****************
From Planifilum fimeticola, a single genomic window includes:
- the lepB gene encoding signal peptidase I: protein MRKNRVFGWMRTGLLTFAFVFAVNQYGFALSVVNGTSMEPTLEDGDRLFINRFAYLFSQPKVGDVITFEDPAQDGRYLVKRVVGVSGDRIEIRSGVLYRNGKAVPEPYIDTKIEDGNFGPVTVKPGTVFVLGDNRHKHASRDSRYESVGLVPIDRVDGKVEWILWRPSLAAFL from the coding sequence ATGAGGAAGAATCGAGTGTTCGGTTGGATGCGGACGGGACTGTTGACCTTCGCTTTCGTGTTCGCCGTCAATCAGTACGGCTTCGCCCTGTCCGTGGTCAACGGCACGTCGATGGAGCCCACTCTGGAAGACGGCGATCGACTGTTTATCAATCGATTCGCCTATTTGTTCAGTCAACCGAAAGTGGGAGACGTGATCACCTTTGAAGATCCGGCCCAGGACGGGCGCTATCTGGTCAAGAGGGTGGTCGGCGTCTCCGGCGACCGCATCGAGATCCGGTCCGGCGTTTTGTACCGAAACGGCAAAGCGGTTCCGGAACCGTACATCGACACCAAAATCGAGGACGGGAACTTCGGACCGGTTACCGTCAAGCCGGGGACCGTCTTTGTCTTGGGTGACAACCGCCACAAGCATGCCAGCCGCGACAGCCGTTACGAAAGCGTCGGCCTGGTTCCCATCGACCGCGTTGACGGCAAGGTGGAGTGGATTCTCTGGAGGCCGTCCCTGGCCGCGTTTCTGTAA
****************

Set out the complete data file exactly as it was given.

From Planifilum fimeticola, a single genomic window includes:
- the lepB gene encoding signal peptidase I: protein MRKNRVFGWMRTGLLTFAFVFAVNQYGFALSVVNGTSMEPTLEDGDRLFINRFAYLFSQPKVGDVITFEDPAQDGRYLVKRVVGVSGDRIEIRSGVLYRNGKAVPEPYIDTKIEDGNFGPVTVKPGTVFVLGDNRHKHASRDSRYESVGLVPIDRVDGKVEWILWRPSLAAFL from the coding sequence ATGAGGAAGAATCGAGTGTTCGGTTGGATGCGGACGGGACTGTTGACCTTCGCTTTCGTGTTCGCCGTCAATCAGTACGGCTTCGCCCTGTCCGTGGTCAACGGCACGTCGATGGAGCCCACTCTGGAAGACGGCGATCGACTGTTTATCAATCGATTCGCCTATTTGTTCAGTCAACCGAAAGTGGGAGACGTGATCACCTTTGAAGATCCGGCCCAGGACGGGCGCTATCTGGTCAAGAGGGTGGTCGGCGTCTCCGGCGACCGCATCGAGATCCGGTCCGGCGTTTTGTACCGAAACGGCAAAGCGGTTCCGGAACCGTACATCGACACCAAAATCGAGGACGGGAACTTCGGACCGGTTACCGTCAAGCCGGGGACCGTCTTTGTCTTGGGTGACAACCGCCACAAGCATGCCAGCCGCGACAGCCGTTACGAAAGCGTCGGCCTGGTTCCCATCGACCGCGTTGACGGCAAGGTGGAGTGGATTCTCTGGAGGCCGTCCCTGGCCGCGTTTCTGTAA